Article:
• • The use of integration is also entirely different. Microservices avoid communication with other microservices by having the UI integrated into the microservice due to their domain-based distribution. SOA focuses on communication. SOA obtains its flexibility by orchestration—this is accompanied by communication between services. In the case of microservices the communication does not necessarily have to be implemented via messaging or REST: An integration at the UI level or via data replication is also possible.
  • • CRM as a complete system is not really present anymore in a microservice- based architecture. Instead there is a collection of microservices, each covering specific functionality like reports or forecasting transaction volume.
  • • While in SOA all functionality of the CRM system is collected in a single deployment unit, each service is an independent deployment unit and can be brought into production independently of the other services in the case of microservice-based approaches. Depending on the concrete technical infrastructure the services can be even smaller than the ones depicted in Figure 6.3.
  • • Finally, the handling of UI is different: For microservices the UI is part of the microservice, while SOA typically offers only services, which then can be used by a portal.
  • • The division into UI and service in SOA has far-reaching consequences: To implement a new piece of functionality including the UI in SOA, at minimum the service has to be changed and the UI adjusted. This means that at least two teams have to be coordinated. When other services in other applications are used, even more teams are involved, resulting in even greater coordination efforts. In addition, there are also orchestration changes, which are implemented by a separate team. Microservices, on the other hand, try to ensure that an individual team can bring new functionality into production with as little need for coordination with other teams as possible. Due to the microservice-based architecture, interfaces between layers, which are normally between teams, are now within a team. This facilitates the implementation of changes. The changes can be processed in one team. If another team were involved, the changes have to be prioritized in relation to other requirements.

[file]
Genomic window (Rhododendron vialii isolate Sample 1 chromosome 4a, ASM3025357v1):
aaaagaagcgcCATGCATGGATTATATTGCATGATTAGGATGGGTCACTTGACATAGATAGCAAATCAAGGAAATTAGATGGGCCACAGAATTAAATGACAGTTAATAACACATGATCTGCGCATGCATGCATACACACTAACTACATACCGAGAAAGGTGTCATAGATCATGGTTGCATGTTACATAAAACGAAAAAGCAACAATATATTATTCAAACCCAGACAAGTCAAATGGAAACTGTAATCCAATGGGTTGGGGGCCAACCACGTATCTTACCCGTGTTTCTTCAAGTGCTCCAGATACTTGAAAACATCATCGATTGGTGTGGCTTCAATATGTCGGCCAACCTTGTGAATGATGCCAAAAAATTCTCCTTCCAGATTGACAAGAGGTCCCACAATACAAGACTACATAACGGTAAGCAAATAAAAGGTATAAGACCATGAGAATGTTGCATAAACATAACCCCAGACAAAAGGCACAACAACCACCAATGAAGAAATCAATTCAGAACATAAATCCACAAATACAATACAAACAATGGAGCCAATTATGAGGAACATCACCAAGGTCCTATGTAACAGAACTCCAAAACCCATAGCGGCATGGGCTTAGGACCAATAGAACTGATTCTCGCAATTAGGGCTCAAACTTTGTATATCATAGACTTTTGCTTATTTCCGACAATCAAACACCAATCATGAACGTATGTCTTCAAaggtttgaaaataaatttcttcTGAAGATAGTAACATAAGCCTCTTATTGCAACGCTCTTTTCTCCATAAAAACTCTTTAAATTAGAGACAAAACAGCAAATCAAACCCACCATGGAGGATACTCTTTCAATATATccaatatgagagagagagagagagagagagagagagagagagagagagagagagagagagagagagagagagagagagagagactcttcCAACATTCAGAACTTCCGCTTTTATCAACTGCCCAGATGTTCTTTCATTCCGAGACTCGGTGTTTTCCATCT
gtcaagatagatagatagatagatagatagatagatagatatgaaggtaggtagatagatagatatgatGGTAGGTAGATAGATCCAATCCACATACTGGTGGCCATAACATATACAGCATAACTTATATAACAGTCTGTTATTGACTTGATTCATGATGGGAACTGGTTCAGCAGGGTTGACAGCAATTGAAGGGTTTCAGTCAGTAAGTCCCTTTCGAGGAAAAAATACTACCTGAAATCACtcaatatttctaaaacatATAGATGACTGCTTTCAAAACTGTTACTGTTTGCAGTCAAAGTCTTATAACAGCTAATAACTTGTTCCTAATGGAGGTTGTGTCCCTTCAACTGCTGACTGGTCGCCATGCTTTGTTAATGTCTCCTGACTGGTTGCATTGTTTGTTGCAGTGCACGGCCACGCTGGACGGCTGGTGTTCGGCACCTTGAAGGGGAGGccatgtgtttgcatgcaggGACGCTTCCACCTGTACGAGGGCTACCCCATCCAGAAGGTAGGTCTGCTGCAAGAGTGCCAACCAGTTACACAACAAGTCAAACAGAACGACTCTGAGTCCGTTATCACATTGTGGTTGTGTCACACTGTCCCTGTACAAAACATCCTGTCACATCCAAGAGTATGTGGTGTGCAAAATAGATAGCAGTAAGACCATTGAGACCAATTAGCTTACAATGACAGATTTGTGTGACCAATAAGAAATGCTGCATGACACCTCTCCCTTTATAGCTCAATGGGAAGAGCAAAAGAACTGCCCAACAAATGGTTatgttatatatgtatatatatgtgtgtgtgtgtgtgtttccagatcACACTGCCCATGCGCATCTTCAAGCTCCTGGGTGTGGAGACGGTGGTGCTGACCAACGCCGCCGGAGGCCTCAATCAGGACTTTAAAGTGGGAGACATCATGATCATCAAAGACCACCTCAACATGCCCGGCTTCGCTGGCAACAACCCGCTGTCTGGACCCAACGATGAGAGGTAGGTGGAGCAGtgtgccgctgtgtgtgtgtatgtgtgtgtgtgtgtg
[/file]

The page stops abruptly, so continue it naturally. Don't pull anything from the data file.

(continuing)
• • Each microservice can be developed and operated by one individual team. This team is responsible for a specific domain and can implement new requirements or changes to the domain completely independently of other teams.
  • • Also, the approach is different between SOA and microservices: SOA introduces only one new layer above the existing services in order to combine applications in new ways. It aims at a flexible integration of existing applications. Microservices serve to change the structure of the applications themselves—in pursuit of the goal of making changes to applications easier.

The communication relationships of microservices are depicted in Figure 6.4. The user interacts with the UI, which is implemented by the different microservices. In addition, the microservices communicate with each other. There is no central UI or orchestration.

Communication in the Case of Microservices

Figure 6.4 Communication in the Case of Microservices

SOA for Migrating to Microservices

Figure 6.5 SOA for Migrating to Microservices

  • [1] http://slideshare.net/ewolff/micro-services-neither-micro-nor-service
  • [2] https://blogs.oracle.com/soacommunity/entry/podcast_show_notes_microservices_roundtable